Trevi Fountain

Rome, Italy

The Trevi Fountain is the largest Baroque fountain in Rome and one of the most famous fountains in the world. The fountain has appeared in several notable films, including Federico Fellini's La Dolce Vita.

The fountain at the junction of three roads marks the terminal point of the 'modern' Acqua Vergine, the revived Aqua Virgo, one of the aqueducts that supplied water to ancient Rome. In 19 BC, supposedly with the help of a virgin, Roman technicians located a source of pure water some 13 km from the city (This scene is presented on the present fountain's façade). However, the eventual indirect route of the aqueduct made its length some 22 km. This Aqua Virgo led the water into the Baths of Agrippa. It served Rome for more than 400 years.

In 1629 Pope Urban VIII, finding the earlier fountain insufficiently dramatic, asked Gian Lorenzo Bernini to sketch possible renovations, but the project was abandoned when the pope died. Though Bernini's project was never constructed, there are many Bernini touches in the fountain as it exists today.

Competitions had become the rage during the Baroque era to design buildings, fountains and even the Spanish Steps. In 1730 Pope Clement XII organized a contest in which Nicola Salvi initially lost to Alessandro Galilei, but due to the outcry in Rome over the fact that a Florentine won, Salvi was awarded the commission anyway. Work began in 1732 and the fountain was completed in 1762, long after Salvi's death, when Pietro Bracci's Oceanus (god of all water) was set in the central niche.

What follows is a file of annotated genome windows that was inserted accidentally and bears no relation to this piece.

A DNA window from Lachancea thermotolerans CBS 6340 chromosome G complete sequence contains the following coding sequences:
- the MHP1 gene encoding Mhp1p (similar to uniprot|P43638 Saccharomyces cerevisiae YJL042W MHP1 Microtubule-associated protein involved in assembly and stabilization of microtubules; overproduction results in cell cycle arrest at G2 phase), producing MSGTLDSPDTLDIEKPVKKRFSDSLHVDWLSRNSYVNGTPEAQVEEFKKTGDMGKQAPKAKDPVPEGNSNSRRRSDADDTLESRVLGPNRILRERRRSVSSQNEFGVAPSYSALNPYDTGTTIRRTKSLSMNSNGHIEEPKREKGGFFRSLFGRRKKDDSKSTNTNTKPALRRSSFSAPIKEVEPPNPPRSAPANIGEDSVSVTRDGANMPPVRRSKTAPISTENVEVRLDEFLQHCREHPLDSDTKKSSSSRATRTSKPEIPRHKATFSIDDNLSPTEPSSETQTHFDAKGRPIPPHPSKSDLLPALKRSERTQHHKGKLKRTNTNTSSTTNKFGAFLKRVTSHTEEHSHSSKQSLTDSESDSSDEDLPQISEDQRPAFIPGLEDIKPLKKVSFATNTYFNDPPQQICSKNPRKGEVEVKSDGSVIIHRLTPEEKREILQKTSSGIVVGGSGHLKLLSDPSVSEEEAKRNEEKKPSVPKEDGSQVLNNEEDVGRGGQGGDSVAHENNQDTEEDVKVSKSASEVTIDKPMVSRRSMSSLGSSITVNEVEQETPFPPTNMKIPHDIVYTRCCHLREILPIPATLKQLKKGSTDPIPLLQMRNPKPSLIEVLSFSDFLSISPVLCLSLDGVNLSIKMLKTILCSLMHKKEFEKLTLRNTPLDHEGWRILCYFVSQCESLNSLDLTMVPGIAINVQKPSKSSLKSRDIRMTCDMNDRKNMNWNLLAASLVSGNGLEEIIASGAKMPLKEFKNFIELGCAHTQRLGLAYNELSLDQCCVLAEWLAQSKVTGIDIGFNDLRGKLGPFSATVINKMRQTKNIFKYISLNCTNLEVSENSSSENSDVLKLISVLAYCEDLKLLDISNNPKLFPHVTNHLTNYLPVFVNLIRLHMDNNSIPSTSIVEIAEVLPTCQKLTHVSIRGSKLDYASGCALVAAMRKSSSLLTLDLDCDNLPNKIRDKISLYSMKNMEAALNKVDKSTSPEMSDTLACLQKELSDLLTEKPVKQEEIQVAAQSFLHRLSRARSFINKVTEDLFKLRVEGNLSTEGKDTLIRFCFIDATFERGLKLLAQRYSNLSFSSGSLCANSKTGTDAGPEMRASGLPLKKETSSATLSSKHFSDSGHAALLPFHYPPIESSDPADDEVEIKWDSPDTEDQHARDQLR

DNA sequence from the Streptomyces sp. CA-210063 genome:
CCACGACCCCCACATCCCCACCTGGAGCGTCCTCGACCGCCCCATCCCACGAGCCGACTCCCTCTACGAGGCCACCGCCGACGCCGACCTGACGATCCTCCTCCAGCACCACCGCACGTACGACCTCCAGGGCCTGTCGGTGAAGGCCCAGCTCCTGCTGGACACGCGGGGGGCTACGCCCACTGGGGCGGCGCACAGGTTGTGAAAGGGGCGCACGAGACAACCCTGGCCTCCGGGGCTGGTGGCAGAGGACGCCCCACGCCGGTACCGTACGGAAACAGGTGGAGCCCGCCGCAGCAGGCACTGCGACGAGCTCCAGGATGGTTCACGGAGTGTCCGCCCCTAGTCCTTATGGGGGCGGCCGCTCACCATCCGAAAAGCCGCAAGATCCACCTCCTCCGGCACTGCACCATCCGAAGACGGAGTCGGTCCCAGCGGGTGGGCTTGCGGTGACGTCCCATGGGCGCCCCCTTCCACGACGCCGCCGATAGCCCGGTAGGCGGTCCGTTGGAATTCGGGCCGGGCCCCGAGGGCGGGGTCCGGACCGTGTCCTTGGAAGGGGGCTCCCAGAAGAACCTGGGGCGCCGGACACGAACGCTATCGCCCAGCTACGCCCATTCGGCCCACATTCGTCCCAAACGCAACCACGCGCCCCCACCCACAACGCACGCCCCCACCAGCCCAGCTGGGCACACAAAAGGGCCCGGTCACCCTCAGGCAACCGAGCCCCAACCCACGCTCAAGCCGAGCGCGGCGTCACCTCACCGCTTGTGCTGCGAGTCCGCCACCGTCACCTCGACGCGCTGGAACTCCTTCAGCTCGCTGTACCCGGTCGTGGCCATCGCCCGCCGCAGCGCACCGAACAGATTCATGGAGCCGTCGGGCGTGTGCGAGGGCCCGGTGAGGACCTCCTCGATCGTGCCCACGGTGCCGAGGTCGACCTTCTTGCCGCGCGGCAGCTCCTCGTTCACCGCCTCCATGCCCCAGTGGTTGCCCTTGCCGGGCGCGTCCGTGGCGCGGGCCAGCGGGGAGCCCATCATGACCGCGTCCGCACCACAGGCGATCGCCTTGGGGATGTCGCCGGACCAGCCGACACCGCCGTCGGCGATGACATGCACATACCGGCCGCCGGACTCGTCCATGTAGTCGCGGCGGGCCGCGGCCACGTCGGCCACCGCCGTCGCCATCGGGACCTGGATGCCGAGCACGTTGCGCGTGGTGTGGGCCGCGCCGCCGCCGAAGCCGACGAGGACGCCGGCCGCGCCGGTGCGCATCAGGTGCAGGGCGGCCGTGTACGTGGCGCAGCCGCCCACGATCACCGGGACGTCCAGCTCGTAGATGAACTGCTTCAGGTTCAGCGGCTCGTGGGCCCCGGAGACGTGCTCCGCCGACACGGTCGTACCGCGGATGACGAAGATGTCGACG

Comments

Your name

Website (optional)



Address

Piazza di Trevi 98, Rome, Italy
See all sites in Rome

Details

Founded: 1732-1762
Category:

Rating

4.7/5 (based on Google user reviews)

User Reviews

Alessandra Porciani (6 months ago)
This is one of the most beautiful fountains I have ever seen. The area is extremely busy with pedestrian traffic so squeeze your way through the crowd and get your photos, then take time to sit and enjoy the architecture. The area is also filled with shops and restaurants, it is an excellent place to walk around and spend some time soaking in the beautiful area.
Paul Hemmelhemstead (6 months ago)
Definitely worth a visit when you're in Rome. It looks magical during the day but it looked a lot better at night time. Whatever time you go, be aware that it will be chock full of people. I'm not a big fan of crowds but it is worth waiting to approach the fountain. Good luck getting a photo without other people in it though.
David Smith (6 months ago)
The Trevi Fountain was an incredible stop and a must see while in Rome. I would recommend seeing the fountain St night but I would assume it's a magical experience at any time. There were large crowds there but everyone was very polite and as long as you are patient you will be able to approach the fountain. There were law enforcement officers on scene to ensure security at all times.
Squidgy H (6 months ago)